4.A LOT of powers inside and outside of China want to see the downfall of the current government.

You really can't say if chaos won't follow. And if you've lived through the 70's of China, then you'll understand Chinese people DON'T want to see another chaos bring out again. To the government, making a quick-coming democracy is a gamble that the price is way too high.


I'm not defending our government, but rather explaining why they are doing this and that. Hating them is one thing, but understanding is even more important. Only after understanding there can be improvement.

BTW, personally I admire the Netherlands' government the most (I've lived in there for two years) - freedom of speech, freedom of pervertism (I hate drugs though), and you won't get caught while using P2P...

Last edited by Heresiarch; 2008-03-30 at 00:40.
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Old 2008-03-30, 01:22   Link #266
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I'm going to recommend you and others stop *assuming* people who are analyzing this situation are using a "Western" mind simply because we're identifying problems with the way the PRC government is handling it.

No sensible person is arguing for turning the floodgates of democracy on with such a large number of people. Order and stability are more important at this scale. But that does not mean that many of the actions being taken by the PRC government actually enhance order and stability -- I'd argue that the PRC government is making choices that guarantee instability will increase and it is their own unwillingness to think outside the box that ruins their day. Buy-in from the population when win-win options are provided for the average Tibetan and an understanding of how religion can be independent of the state will do more to achieve lasting stability.
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Old 2008-03-30, 01:52   Link #267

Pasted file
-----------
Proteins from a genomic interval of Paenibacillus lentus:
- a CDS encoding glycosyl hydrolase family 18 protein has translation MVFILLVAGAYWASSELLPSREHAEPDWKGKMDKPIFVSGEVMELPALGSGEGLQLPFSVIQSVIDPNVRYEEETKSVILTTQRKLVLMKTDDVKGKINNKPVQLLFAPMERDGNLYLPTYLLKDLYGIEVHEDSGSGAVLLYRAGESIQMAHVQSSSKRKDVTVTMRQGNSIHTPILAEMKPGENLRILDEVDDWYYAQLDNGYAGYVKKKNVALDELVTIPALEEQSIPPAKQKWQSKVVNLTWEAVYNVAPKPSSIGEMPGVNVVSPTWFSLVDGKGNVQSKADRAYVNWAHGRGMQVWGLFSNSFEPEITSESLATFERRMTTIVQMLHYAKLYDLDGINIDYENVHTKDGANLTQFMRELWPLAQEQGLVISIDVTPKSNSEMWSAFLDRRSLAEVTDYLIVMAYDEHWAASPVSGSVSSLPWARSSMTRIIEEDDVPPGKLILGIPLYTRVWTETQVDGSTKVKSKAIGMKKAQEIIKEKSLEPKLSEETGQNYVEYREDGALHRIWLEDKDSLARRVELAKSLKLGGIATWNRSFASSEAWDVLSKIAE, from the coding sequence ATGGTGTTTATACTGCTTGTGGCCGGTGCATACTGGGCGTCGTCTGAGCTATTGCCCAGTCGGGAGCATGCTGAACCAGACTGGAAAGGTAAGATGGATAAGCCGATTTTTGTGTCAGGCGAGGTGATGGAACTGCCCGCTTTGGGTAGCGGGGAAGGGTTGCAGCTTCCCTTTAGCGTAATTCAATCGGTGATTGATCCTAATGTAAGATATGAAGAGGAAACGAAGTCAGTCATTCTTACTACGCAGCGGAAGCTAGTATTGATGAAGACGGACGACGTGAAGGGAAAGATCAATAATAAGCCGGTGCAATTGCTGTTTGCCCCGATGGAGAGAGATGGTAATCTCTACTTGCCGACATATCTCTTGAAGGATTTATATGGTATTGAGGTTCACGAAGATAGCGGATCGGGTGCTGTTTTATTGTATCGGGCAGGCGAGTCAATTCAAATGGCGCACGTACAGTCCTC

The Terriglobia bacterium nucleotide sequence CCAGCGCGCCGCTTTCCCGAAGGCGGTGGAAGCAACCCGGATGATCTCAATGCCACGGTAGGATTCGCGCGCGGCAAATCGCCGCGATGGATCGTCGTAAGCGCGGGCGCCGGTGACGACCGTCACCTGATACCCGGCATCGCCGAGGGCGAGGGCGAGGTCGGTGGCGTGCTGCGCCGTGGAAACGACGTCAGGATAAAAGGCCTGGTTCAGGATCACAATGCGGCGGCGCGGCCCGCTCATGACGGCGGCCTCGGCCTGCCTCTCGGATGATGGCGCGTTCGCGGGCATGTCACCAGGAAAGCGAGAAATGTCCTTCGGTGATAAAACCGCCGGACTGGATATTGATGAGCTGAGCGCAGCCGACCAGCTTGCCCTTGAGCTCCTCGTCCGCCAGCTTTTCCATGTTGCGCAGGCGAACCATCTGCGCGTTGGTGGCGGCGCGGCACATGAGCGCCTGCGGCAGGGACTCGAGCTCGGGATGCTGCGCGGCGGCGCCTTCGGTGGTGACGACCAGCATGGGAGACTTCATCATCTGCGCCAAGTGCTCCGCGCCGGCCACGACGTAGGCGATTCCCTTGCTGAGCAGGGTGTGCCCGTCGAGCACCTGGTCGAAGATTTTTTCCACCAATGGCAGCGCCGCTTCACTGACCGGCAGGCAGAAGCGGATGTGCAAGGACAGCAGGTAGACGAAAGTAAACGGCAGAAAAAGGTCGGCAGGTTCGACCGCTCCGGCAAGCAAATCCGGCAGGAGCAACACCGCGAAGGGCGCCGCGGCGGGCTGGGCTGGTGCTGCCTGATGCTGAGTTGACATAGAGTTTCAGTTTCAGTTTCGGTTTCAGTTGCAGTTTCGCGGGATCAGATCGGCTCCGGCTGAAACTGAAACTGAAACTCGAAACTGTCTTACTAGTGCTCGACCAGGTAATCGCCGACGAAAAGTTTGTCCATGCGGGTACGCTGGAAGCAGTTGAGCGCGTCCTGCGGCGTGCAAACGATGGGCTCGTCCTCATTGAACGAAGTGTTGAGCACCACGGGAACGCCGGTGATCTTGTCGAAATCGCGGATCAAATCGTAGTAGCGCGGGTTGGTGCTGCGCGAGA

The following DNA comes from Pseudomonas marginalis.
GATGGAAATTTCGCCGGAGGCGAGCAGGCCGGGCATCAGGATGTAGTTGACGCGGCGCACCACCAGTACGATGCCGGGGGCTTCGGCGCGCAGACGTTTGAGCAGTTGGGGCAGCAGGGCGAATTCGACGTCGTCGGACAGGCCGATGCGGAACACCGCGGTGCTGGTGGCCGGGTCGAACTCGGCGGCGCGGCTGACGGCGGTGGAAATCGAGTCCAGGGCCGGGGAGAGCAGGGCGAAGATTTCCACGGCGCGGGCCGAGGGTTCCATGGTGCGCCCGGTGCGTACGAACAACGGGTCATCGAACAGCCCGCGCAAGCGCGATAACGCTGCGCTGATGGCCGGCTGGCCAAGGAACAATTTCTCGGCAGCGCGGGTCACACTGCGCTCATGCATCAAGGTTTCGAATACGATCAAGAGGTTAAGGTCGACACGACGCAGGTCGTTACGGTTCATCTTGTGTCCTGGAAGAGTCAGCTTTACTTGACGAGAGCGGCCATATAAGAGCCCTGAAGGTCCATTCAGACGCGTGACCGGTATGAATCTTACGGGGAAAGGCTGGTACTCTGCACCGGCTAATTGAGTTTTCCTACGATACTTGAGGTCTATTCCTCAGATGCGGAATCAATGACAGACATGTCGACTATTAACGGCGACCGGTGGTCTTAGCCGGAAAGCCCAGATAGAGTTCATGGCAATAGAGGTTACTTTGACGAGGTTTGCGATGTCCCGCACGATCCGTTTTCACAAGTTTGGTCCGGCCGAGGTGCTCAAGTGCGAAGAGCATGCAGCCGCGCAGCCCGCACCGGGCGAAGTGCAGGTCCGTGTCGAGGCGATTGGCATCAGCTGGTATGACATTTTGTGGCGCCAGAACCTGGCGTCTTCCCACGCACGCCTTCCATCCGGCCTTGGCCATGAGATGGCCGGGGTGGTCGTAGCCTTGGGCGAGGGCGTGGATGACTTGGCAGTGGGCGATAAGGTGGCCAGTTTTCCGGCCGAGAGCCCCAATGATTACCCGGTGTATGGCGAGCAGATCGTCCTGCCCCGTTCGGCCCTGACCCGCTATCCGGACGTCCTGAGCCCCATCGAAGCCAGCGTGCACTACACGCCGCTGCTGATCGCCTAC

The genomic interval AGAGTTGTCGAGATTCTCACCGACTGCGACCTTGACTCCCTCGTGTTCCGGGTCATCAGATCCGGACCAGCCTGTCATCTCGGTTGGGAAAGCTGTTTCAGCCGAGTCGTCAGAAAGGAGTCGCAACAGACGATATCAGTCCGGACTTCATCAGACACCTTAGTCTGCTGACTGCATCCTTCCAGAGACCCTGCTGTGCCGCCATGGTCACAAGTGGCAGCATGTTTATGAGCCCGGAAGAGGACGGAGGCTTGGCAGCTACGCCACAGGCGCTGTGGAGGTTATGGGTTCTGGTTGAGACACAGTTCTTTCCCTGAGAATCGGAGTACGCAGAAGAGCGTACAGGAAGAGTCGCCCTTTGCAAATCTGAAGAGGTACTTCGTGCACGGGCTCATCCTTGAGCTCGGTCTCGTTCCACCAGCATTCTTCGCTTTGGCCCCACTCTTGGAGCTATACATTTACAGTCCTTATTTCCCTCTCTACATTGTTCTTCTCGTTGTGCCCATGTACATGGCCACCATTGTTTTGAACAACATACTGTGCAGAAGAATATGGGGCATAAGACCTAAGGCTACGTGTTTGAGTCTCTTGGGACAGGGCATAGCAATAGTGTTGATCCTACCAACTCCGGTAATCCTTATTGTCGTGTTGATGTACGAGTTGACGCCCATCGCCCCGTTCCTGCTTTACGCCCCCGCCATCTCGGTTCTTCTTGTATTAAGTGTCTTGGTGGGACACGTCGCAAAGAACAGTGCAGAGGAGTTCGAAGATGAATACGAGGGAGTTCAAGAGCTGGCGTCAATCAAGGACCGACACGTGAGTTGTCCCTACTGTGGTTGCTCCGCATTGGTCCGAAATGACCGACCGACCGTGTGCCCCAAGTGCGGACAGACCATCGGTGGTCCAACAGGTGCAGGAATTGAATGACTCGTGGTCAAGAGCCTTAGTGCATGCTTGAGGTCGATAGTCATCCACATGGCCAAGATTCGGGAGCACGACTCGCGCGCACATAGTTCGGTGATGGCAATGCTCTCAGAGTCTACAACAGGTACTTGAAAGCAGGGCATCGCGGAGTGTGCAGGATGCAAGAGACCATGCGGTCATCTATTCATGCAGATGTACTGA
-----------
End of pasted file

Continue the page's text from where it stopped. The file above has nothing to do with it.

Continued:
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I apologize if my "assuming" sounds that covering the people not having a western mind too. (that's why I generaly find it very difficult to discuss political things on internet without making things going hostile...misunderstandings are very easily made, and my English is far from perfect)

I do agree about your arguement about PRC's choices can cause more instability though. I have a little story: my father generally don't care about politics too much, yet a month week ago during family lunch, the HK news suddenly got *beep*ed again, and this time it really brought him to interest, and asked me to check out what's all about. It was something about US accusing China stealing satellite tech or such. The news is really nothing too harmful IMO, but being censored like that really makes irrelevant things look ugly.

In my opinion (and my best hope), the internet and improving economy of China should be the driving force of China's democracy. People are relying less and less on official media to get news (fake and stupid official news often become the laughing stock here), the flourishing economy and better education will only drive people getting more time on internet to know about the world. Thus the government would have less and less power to control over information flows. Since the PRC can't kill the internet, nor can they cut off themselves from it, they can only become more democratic and "likable", lest the whole world along their own population turn on themselves.
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Old 2008-03-30, 02:22   Link #268
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And I apologize if I sounded acidic ... I'm fighting a nasty cold virus and my social skills have taken temporary damage.

Interesting about the satellite tech... that story is actually quite old, the US whined a bit and then it was business as usual.
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Old 2008-03-30, 05:53   Link #269
Kinny Riddle